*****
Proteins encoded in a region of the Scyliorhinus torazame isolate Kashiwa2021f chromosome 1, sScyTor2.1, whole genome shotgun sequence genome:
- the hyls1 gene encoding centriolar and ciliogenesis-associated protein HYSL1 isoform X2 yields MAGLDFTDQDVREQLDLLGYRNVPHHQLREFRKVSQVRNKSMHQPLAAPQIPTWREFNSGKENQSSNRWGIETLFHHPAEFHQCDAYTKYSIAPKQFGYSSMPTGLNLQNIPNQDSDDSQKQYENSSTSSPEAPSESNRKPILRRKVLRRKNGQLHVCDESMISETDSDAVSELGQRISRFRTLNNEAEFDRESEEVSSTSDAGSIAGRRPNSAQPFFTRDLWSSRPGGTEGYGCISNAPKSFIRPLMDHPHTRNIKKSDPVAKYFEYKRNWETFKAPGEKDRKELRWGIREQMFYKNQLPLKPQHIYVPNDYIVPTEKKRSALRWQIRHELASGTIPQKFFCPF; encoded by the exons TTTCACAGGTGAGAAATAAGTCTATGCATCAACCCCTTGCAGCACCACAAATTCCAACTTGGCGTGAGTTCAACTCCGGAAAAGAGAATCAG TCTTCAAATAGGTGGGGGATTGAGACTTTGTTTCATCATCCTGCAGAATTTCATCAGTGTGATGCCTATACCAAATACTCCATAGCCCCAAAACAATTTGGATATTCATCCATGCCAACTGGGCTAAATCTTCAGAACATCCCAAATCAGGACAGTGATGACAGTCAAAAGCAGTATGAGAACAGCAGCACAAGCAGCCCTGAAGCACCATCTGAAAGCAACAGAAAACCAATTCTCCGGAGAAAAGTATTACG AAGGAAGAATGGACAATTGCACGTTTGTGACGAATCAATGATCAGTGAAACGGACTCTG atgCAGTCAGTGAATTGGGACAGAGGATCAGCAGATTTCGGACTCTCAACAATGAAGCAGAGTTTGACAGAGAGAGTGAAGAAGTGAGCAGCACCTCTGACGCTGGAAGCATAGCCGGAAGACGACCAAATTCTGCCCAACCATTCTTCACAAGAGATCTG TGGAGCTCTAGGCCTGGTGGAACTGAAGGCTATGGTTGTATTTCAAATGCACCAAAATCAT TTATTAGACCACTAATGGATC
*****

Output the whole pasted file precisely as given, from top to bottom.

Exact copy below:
Proteins encoded in a region of the Scyliorhinus torazame isolate Kashiwa2021f chromosome 1, sScyTor2.1, whole genome shotgun sequence genome:
- the hyls1 gene encoding centriolar and ciliogenesis-associated protein HYSL1 isoform X2 yields MAGLDFTDQDVREQLDLLGYRNVPHHQLREFRKVSQVRNKSMHQPLAAPQIPTWREFNSGKENQSSNRWGIETLFHHPAEFHQCDAYTKYSIAPKQFGYSSMPTGLNLQNIPNQDSDDSQKQYENSSTSSPEAPSESNRKPILRRKVLRRKNGQLHVCDESMISETDSDAVSELGQRISRFRTLNNEAEFDRESEEVSSTSDAGSIAGRRPNSAQPFFTRDLWSSRPGGTEGYGCISNAPKSFIRPLMDHPHTRNIKKSDPVAKYFEYKRNWETFKAPGEKDRKELRWGIREQMFYKNQLPLKPQHIYVPNDYIVPTEKKRSALRWQIRHELASGTIPQKFFCPF; encoded by the exons TTTCACAGGTGAGAAATAAGTCTATGCATCAACCCCTTGCAGCACCACAAATTCCAACTTGGCGTGAGTTCAACTCCGGAAAAGAGAATCAG TCTTCAAATAGGTGGGGGATTGAGACTTTGTTTCATCATCCTGCAGAATTTCATCAGTGTGATGCCTATACCAAATACTCCATAGCCCCAAAACAATTTGGATATTCATCCATGCCAACTGGGCTAAATCTTCAGAACATCCCAAATCAGGACAGTGATGACAGTCAAAAGCAGTATGAGAACAGCAGCACAAGCAGCCCTGAAGCACCATCTGAAAGCAACAGAAAACCAATTCTCCGGAGAAAAGTATTACG AAGGAAGAATGGACAATTGCACGTTTGTGACGAATCAATGATCAGTGAAACGGACTCTG atgCAGTCAGTGAATTGGGACAGAGGATCAGCAGATTTCGGACTCTCAACAATGAAGCAGAGTTTGACAGAGAGAGTGAAGAAGTGAGCAGCACCTCTGACGCTGGAAGCATAGCCGGAAGACGACCAAATTCTGCCCAACCATTCTTCACAAGAGATCTG TGGAGCTCTAGGCCTGGTGGAACTGAAGGCTATGGTTGTATTTCAAATGCACCAAAATCAT TTATTAGACCACTAATGGATC